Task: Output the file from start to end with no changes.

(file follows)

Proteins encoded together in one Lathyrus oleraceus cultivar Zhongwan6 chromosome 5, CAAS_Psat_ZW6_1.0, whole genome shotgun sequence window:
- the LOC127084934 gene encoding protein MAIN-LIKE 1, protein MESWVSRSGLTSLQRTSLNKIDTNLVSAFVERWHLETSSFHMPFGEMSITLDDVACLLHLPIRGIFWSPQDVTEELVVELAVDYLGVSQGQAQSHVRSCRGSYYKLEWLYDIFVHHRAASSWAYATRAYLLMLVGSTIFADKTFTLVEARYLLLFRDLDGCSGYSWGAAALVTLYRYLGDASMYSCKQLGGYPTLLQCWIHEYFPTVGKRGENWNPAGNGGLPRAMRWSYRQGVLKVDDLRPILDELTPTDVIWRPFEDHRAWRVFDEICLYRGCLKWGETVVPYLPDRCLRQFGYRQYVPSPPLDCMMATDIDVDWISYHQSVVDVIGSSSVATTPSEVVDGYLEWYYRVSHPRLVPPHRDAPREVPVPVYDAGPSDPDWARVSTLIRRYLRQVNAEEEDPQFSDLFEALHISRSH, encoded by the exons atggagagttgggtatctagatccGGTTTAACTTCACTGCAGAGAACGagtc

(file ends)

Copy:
Proteins encoded together in one Lathyrus oleraceus cultivar Zhongwan6 chromosome 5, CAAS_Psat_ZW6_1.0, whole genome shotgun sequence window:
- the LOC127084934 gene encoding protein MAIN-LIKE 1, protein MESWVSRSGLTSLQRTSLNKIDTNLVSAFVERWHLETSSFHMPFGEMSITLDDVACLLHLPIRGIFWSPQDVTEELVVELAVDYLGVSQGQAQSHVRSCRGSYYKLEWLYDIFVHHRAASSWAYATRAYLLMLVGSTIFADKTFTLVEARYLLLFRDLDGCSGYSWGAAALVTLYRYLGDASMYSCKQLGGYPTLLQCWIHEYFPTVGKRGENWNPAGNGGLPRAMRWSYRQGVLKVDDLRPILDELTPTDVIWRPFEDHRAWRVFDEICLYRGCLKWGETVVPYLPDRCLRQFGYRQYVPSPPLDCMMATDIDVDWISYHQSVVDVIGSSSVATTPSEVVDGYLEWYYRVSHPRLVPPHRDAPREVPVPVYDAGPSDPDWARVSTLIRRYLRQVNAEEEDPQFSDLFEALHISRSH, encoded by the exons atggagagttgggtatctagatccGGTTTAACTTCACTGCAGAGAACGagtc